Making Sure You Get Paid
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Start as you mean to go on. The joy and relief of winning new business can sometimes stop us from thinking about how and when we are going to be paid for it. If you don’t get payment terms hammered out and agreed before you do the work you could be in for a shock when the customer doesn’t pay when you’re expecting them to.
A written contract
Any business deal of a reasonable amount should have a written contract signed by both parties before work commences. You can download example contracts from various websites and tailor them to your own business.
A contract should state how much is payable and when at the very least, but there will be other aspects that need to be considered before either side signs on the dotted line. Particularly when services are involved, you should be clear in writing what you will provide. Also be clear about the responsibilities of the other party to the contract.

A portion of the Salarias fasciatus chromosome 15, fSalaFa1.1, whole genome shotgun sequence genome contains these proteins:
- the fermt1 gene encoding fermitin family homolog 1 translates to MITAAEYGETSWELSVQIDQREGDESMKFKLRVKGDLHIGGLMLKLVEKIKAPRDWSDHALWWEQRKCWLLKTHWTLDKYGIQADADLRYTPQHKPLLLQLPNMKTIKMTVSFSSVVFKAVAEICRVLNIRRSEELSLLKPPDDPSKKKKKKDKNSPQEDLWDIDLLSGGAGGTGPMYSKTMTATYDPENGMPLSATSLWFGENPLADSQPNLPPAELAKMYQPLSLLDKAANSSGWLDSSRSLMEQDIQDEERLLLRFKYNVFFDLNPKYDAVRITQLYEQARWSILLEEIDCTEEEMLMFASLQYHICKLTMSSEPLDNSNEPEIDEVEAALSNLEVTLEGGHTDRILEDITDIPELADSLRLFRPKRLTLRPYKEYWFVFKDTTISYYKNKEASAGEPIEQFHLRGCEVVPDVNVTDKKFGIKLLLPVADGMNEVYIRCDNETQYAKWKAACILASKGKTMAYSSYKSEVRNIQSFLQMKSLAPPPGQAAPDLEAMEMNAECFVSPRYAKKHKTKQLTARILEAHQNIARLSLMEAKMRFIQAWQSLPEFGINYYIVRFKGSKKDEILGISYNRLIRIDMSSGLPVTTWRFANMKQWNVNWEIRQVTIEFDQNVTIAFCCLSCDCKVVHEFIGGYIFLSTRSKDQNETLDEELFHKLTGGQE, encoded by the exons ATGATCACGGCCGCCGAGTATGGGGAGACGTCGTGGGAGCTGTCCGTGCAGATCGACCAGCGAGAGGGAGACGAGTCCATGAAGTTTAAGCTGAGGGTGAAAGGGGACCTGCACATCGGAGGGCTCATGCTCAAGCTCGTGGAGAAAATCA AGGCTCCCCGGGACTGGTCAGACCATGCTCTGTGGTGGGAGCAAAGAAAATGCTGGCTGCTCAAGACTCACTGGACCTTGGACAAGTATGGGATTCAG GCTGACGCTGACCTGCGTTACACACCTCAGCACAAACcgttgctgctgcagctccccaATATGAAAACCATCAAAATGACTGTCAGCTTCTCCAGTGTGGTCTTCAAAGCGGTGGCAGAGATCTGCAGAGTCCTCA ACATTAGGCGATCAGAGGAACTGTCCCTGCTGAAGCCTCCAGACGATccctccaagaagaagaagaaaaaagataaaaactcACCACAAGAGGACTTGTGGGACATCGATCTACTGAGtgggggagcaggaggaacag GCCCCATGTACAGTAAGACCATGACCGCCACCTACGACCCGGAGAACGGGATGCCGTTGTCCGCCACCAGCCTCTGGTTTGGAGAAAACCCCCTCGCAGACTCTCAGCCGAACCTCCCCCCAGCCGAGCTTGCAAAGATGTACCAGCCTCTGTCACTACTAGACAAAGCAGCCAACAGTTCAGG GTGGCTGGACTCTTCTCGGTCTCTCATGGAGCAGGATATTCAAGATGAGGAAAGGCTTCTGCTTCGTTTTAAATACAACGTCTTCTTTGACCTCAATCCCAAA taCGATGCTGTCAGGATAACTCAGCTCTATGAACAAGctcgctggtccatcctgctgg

Every business sector has its own specialist terms in these contracts. Shouldn’t you be using them too?
If you had to go to court to recover the money from your customer, a contract signed by both parties would be a very good document to start you off. Without it, it’s their word against yours and that’s a much more difficult situation.
Six action points to help your cashflow
- Investigate contracts used by others in your field to remind yourself what’s usual in your sector
- What about insisting on stage payments throughout the contract to ease your cashflow?
- Think about problems you may have when dealing with your customer and how they can be overcome
- Consider paying a one off fee for a commercial solicitor to check your contract wording so you can use the same basic one regularly
- Think about ways of ensuring the customer pays your invoice on time
- What action do you plan to take if the payment isn’t received on time?